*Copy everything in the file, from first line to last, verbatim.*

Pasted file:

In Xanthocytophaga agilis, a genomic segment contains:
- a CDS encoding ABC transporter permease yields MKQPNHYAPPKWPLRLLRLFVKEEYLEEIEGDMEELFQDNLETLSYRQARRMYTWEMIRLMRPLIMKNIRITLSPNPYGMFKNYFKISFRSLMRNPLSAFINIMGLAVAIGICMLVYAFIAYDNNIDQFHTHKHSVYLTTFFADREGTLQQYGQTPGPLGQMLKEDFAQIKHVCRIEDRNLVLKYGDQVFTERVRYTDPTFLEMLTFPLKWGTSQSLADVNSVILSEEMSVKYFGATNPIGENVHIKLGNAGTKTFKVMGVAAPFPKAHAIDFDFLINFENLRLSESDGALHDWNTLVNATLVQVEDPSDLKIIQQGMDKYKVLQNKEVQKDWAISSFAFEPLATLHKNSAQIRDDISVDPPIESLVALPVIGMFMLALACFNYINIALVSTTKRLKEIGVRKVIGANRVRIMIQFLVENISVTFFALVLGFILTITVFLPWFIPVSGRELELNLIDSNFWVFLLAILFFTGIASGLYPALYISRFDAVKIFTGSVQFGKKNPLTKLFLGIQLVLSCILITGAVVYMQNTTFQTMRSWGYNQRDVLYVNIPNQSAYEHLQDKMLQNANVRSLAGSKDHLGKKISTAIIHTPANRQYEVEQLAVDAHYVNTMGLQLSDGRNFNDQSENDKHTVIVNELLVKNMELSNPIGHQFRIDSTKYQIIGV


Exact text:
In Xanthocytophaga agilis, a genomic segment contains:
- a CDS encoding ABC transporter permease yields MKQPNHYAPPKWPLRLLRLFVKEEYLEEIEGDMEELFQDNLETLSYRQARRMYTWEMIRLMRPLIMKNIRITLSPNPYGMFKNYFKISFRSLMRNPLSAFINIMGLAVAIGICMLVYAFIAYDNNIDQFHTHKHSVYLTTFFADREGTLQQYGQTPGPLGQMLKEDFAQIKHVCRIEDRNLVLKYGDQVFTERVRYTDPTFLEMLTFPLKWGTSQSLADVNSVILSEEMSVKYFGATNPIGENVHIKLGNAGTKTFKVMGVAAPFPKAHAIDFDFLINFENLRLSESDGALHDWNTLVNATLVQVEDPSDLKIIQQGMDKYKVLQNKEVQKDWAISSFAFEPLATLHKNSAQIRDDISVDPPIESLVALPVIGMFMLALACFNYINIALVSTTKRLKEIGVRKVIGANRVRIMIQFLVENISVTFFALVLGFILTITVFLPWFIPVSGRELELNLIDSNFWVFLLAILFFTGIASGLYPALYISRFDAVKIFTGSVQFGKKNPLTKLFLGIQLVLSCILITGAVVYMQNTTFQTMRSWGYNQRDVLYVNIPNQSAYEHLQDKMLQNANVRSLAGSKDHLGKKISTAIIHTPANRQYEVEQLAVDAHYVNTMGLQLSDGRNFNDQSENDKHTVIVNELLVKNMELSNPIGHQFRIDSTKYQIIGV